Stressful events in the lives of young people have been measured using many methods. The diversity of measures makes it difficult to draw conclusions across studies regarding the role these events play in the development of common mental health problems in young people. The current review appraises measures of stressful life events in young people and assesses the quality of the methods used to develop such measures. Following PRISMA guidelines, published studies reporting on the psychometric properties of measures of stressful life events used with young people 18 years or younger were captured using systematic search terms across three databases. Study quality was assessed using the Consensus-based standards for the Selection of Health Measurement Instruments (COSMIN) scale. Psychometric properties (content validity, internal consistency, test-retest reliability, structural validity, criterion validity, cross-cultural validity) were assessed. In total, 21 studies were included describing unique life event measures. The majority referred to self-report checklists used in middle childhood. Nineteen studies examined content validity; 12 assessed internal consistency and 10 assessed test-retest reliability. Few studies examined the structural, criterion and cross-cultural validity of life event measures. The current review highlights the diversity of measures employed in the field and inconsistency in the methodological rigour with which they are developed. Recommendations about the use of measures of stressful life events and future research are provided.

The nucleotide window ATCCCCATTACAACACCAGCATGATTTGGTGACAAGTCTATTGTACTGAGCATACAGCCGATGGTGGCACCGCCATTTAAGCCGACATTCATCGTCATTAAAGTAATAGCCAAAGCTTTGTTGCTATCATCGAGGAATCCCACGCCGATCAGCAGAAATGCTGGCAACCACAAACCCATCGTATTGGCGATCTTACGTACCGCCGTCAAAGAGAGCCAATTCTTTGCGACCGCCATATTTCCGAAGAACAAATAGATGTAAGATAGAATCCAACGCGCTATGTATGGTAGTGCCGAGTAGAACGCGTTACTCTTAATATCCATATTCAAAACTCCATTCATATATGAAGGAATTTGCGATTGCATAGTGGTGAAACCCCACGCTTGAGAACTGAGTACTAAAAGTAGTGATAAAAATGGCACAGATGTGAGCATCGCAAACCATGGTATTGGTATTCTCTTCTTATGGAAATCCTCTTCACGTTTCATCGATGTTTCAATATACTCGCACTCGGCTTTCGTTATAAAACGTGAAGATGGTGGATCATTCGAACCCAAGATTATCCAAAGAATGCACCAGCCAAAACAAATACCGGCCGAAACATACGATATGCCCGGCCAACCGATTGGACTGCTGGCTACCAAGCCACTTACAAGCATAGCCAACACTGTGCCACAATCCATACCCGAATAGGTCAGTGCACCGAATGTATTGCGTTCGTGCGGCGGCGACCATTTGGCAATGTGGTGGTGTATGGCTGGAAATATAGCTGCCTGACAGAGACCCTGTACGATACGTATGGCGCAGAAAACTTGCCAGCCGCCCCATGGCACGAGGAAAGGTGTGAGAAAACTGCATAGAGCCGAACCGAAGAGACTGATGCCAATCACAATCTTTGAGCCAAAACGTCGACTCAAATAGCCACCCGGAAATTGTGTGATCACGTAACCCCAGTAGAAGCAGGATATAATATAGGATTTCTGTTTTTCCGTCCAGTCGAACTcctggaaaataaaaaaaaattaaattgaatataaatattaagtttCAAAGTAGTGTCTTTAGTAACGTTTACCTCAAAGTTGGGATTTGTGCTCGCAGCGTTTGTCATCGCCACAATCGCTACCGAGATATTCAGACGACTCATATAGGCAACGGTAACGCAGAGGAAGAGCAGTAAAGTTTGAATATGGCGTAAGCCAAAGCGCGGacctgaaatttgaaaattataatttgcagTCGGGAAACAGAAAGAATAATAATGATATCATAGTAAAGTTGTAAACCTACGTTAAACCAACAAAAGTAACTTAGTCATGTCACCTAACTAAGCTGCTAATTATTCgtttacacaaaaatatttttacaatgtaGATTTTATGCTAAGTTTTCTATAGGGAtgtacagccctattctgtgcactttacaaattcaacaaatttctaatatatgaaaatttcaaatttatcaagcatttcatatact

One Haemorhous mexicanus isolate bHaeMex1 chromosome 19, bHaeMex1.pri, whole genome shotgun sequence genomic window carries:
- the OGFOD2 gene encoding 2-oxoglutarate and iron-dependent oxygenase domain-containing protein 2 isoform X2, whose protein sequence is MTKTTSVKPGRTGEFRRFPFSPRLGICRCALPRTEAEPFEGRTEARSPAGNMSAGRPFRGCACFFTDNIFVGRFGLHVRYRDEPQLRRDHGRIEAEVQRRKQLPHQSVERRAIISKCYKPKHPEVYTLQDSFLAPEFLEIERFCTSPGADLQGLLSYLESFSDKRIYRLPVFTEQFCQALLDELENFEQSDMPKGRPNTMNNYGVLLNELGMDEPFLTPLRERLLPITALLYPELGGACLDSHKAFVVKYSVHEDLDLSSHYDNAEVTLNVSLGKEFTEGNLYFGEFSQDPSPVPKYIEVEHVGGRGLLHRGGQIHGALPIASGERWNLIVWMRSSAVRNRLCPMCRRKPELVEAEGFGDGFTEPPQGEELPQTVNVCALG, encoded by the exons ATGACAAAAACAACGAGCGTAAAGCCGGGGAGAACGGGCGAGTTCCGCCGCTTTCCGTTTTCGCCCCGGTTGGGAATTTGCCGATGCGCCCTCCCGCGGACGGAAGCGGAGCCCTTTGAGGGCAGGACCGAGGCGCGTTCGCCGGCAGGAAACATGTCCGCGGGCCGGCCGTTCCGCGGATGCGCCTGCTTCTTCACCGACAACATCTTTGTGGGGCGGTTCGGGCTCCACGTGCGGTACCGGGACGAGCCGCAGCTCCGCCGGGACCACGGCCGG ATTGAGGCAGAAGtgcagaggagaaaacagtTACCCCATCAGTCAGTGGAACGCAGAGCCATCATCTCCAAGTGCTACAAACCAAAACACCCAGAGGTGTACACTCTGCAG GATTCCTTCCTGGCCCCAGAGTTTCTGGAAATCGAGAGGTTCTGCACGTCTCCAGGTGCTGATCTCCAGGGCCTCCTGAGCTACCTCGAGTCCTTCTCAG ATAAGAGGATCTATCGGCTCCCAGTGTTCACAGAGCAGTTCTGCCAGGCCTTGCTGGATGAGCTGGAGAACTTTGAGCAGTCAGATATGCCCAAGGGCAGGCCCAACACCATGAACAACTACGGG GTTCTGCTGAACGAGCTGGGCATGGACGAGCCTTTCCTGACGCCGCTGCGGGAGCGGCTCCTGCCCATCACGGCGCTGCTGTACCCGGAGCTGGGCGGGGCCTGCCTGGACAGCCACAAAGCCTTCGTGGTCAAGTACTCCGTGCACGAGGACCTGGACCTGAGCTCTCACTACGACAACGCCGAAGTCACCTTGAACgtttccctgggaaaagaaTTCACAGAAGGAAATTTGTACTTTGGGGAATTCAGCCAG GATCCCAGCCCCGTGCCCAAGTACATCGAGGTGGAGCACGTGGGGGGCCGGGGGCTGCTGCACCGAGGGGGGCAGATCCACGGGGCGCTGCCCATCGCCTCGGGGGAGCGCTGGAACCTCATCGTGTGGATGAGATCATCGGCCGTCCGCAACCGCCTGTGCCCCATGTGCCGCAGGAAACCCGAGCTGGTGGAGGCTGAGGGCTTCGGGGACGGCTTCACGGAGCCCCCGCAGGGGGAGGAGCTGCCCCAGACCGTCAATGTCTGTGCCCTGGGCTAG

Date of Award|
Patrick Smith (Supervisor)|